New York City was illuminated by its skyscraper lights when Beyoncé waited by her phone. It was late, but this international call really mattered to her. And, up until now, nobody knows she made it.
Meanwhile, Newcastle, NSW was illuminated by its sunlight. The call's recipient, Chelsea James, 15, was in her bedroom when her mum got a heads-up: will Chelsea be able to answer her mobile in about 10 minutes? Somebody important will be calling it.
Chelsea had terminal cancer. Unlike other 15-year-olds, she couldn't braid her hair or tower in her first pair of heels: intense chemo/radiation when she was very young meant her hair never grew back and her height was never taller than that of an eight-year-old. This was to be her third intimate encounter with Beyoncé — but her most poignant. Chelsea had that morning been told she had two weeks to live, after a decade-long cancer battle. The call was for the two women to say goodbye to one another.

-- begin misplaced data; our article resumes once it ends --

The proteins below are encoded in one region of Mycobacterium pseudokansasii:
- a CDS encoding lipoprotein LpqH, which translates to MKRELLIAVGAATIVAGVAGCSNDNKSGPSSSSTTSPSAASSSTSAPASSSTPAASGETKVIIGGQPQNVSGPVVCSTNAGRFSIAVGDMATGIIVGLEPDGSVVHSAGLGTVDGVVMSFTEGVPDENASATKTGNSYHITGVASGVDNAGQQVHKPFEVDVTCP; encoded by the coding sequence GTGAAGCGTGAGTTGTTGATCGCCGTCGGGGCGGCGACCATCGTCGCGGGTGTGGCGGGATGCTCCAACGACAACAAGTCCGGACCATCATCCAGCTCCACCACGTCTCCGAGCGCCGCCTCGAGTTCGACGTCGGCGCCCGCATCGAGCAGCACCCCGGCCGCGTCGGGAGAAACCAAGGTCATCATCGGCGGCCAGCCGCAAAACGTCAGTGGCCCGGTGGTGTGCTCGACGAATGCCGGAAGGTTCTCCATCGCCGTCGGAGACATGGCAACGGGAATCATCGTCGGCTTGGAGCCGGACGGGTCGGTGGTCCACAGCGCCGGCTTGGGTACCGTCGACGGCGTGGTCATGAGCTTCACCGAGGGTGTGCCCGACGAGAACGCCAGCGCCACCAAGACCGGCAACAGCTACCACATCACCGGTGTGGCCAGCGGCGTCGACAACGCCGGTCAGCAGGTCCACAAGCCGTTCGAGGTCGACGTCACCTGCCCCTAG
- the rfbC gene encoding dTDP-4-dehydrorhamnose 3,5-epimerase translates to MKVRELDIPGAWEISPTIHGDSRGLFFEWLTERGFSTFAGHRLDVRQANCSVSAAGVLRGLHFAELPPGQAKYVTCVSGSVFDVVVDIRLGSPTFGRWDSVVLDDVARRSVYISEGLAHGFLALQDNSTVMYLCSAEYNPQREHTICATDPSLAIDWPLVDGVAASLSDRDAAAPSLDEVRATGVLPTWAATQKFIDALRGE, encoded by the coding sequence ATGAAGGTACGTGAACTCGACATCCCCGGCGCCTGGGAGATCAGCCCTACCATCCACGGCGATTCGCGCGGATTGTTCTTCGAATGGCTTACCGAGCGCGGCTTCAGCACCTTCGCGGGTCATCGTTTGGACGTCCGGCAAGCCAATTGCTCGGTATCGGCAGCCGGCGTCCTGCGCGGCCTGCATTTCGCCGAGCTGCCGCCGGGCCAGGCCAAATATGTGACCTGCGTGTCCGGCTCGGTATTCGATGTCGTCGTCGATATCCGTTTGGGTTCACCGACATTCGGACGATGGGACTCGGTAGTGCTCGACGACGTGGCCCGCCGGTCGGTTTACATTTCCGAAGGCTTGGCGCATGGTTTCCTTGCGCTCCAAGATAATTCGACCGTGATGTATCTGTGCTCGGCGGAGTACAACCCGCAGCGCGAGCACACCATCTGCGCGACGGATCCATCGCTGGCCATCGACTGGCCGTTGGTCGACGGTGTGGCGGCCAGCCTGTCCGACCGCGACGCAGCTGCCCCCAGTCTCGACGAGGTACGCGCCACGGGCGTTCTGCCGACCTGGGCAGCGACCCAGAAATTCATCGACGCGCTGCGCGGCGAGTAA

Four years previously, Beyoncé had spotted Chelsea, then 11, in the crowd when she was on stage in Sydney. At the time, Chelsea had just a one per cent chance of survival. The final few wispy strands of hair on her head blew serenely in the wind machine as Beyoncé changed the words to Halo, singing: “Chelsea, I can see your Halo – I pray you won’t fade away.” There wasn’t a dry eye in the house and the video went viral, reducing Ellen Degeneres to tears when she played it on her show.